DIRT SONGS: A PLAINS DUET
Dirt Songs: A Plains Duet. By Twyla M. Hansen and Linda M. Hasselstrom. (2011. The Backwaters Press, 3502 N. 52nd Street, Omaha, Nebraska 68104-3506) 146 pp. $16.
I must admit to some reservations as I eased slowly into this collection of poetry, skeptical that the voices of two contemporary female poets from the mid-west might actually harmonize well enough to think: duet. I didn’t know Twyla Hansen’s work, but being fairly familiar with Linda’s no-nonsense poetry (“Instead of a Death Wish” and “My Uncle Harold Makes Up His Mind” included in this online issue of Dry Crik Review, also appear in this collection), made ‘songs’ in the book’s title somewhat of a stretch for me. But I was wrong.
With this duet dedicated to William Kloefkorn, I have instead become a devout fan of Twyla Hansen’s lines that resonate truthfully and personally:
there in a tangle of leaves, in a land of feast and famine,
among pears and feeder calves, pines and manure,
sweet clover and silage, under the indifferent farmyard sun
where for a brief lifetime my brother and I were one.
reminding of that ‘brief lifetime’ shared by my sister and I as children with no one but ourselves to create adventures and wild imaginings. Her titles and subject matter may seem simple and rural, perhaps basic and commonplace compared to what I read from other places, but Hansen’s wide range of consideration, of feeling and a thorough understanding of these basic things celebrates and invigorates the seemingly more mundane aspects of farm life into rich and captivating poetry.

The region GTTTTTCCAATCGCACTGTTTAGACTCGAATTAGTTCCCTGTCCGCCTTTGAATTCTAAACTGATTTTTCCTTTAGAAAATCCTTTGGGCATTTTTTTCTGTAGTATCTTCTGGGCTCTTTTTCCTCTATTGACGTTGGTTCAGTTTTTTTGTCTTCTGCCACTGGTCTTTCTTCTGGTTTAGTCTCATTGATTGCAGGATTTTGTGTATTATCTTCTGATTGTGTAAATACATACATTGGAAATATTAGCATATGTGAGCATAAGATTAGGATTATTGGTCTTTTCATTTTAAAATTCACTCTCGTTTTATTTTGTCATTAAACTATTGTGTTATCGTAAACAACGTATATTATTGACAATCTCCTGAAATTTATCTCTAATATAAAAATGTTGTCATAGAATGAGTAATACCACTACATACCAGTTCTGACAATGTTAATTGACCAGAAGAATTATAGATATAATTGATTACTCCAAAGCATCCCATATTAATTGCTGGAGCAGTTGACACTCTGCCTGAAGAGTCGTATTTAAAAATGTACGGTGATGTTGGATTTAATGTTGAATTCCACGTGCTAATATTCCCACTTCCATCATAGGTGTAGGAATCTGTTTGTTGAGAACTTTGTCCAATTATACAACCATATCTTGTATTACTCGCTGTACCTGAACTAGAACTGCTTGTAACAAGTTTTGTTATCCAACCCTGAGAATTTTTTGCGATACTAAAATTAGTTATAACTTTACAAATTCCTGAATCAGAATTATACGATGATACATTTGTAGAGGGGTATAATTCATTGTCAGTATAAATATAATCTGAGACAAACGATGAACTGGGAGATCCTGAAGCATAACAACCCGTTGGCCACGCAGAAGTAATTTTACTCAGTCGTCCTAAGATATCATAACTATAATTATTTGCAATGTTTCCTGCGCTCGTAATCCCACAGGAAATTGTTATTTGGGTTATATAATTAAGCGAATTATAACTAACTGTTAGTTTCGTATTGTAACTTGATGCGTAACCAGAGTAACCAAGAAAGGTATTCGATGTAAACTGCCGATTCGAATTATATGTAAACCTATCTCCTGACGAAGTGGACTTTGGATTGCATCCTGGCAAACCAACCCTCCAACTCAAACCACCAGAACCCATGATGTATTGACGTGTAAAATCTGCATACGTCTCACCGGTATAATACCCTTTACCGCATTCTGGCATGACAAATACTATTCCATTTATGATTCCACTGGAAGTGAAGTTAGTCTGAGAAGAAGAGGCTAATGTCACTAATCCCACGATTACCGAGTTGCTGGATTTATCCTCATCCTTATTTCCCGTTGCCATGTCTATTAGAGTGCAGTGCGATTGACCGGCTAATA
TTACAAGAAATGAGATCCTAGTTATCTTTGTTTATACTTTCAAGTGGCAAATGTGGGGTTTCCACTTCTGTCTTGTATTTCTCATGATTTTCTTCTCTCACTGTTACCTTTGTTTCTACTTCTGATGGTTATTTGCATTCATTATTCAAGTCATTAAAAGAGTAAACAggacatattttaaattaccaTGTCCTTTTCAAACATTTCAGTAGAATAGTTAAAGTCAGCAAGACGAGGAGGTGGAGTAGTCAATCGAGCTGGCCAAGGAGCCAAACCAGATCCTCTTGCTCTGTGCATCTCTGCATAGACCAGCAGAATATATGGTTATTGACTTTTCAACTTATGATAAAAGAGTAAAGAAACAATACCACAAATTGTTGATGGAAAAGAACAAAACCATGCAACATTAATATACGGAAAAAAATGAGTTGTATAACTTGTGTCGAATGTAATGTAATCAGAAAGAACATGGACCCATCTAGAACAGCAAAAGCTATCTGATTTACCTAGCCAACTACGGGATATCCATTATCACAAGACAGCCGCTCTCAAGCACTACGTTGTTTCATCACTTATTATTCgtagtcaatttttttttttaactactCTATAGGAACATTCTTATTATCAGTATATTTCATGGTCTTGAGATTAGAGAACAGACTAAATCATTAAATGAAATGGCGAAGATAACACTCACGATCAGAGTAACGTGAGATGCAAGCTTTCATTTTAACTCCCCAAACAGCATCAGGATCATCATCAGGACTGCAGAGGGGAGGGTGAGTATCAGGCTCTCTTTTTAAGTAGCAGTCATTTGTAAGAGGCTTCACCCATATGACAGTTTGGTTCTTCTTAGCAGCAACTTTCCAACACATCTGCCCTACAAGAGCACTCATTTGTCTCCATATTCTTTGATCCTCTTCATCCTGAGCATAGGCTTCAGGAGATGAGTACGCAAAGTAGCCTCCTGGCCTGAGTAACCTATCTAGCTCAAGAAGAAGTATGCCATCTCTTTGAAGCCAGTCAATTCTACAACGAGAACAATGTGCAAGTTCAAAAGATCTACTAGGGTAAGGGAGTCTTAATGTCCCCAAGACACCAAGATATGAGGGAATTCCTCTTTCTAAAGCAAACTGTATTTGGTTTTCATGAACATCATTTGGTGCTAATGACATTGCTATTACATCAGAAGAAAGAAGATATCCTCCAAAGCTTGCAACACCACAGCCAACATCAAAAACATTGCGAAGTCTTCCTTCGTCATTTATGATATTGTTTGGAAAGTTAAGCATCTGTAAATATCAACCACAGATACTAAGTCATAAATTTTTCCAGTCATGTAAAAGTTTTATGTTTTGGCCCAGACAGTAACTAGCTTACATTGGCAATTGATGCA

Even though each word has found its place, her language well chosen and consistently real throughout this collection, in her poem “Perfection”, I am so pleased that Hansen concludes:
As in trees and in language, a beautiful thing is never perfect.
Surely the Neanderthals adapted, related tales of their own survival.
The long-ago storyteller in me twitches: I am tireless but to try.
Besides, isn’t perfection overrated? Let’s get it roughly right.
But one of many examples of their harmony in this collection, Linda Hasselstrom uses some apt advice from William Stafford in her poem “When a Poet Dies”: When poetry comes hard,/ lower your standards and keep writing, a common chord from a stingy landscape, from rigid folks determined to make a living from the dirt—these are sisters singing “A Plains Duet”.
That I’ve been an advocate for Linda Hasselstrom’s poetry for a long time is probably no secret in my small circle, but the imagery in one of her longer poems, “1971: Across From the Packing Plant”, juxtaposed with those of an unfaithful husband, quakes to darker depths:
The knocking of the hammer has begun
delivering its metered message.
Tonight my husband sings the songs
he used to sing to me, but I hear death
across the street. Another steer
begins to moan, I step outside the door.
Soon the butchers will come out to smoke.
They’ll hang their gory aprons
by the door and wipe the fresh blood from their shoes.
And all night long I’ll hear the hammer beat
its rhythm, and the howl of blood and death.
There is no false romanticism, no floaty nature poetry, no weak pieces here from either poet, each one a study and delight for me to read, reassured now that “Dirt Songs: A Plains Duet” will be heard for a long time. Thank-you both, we are so blessed.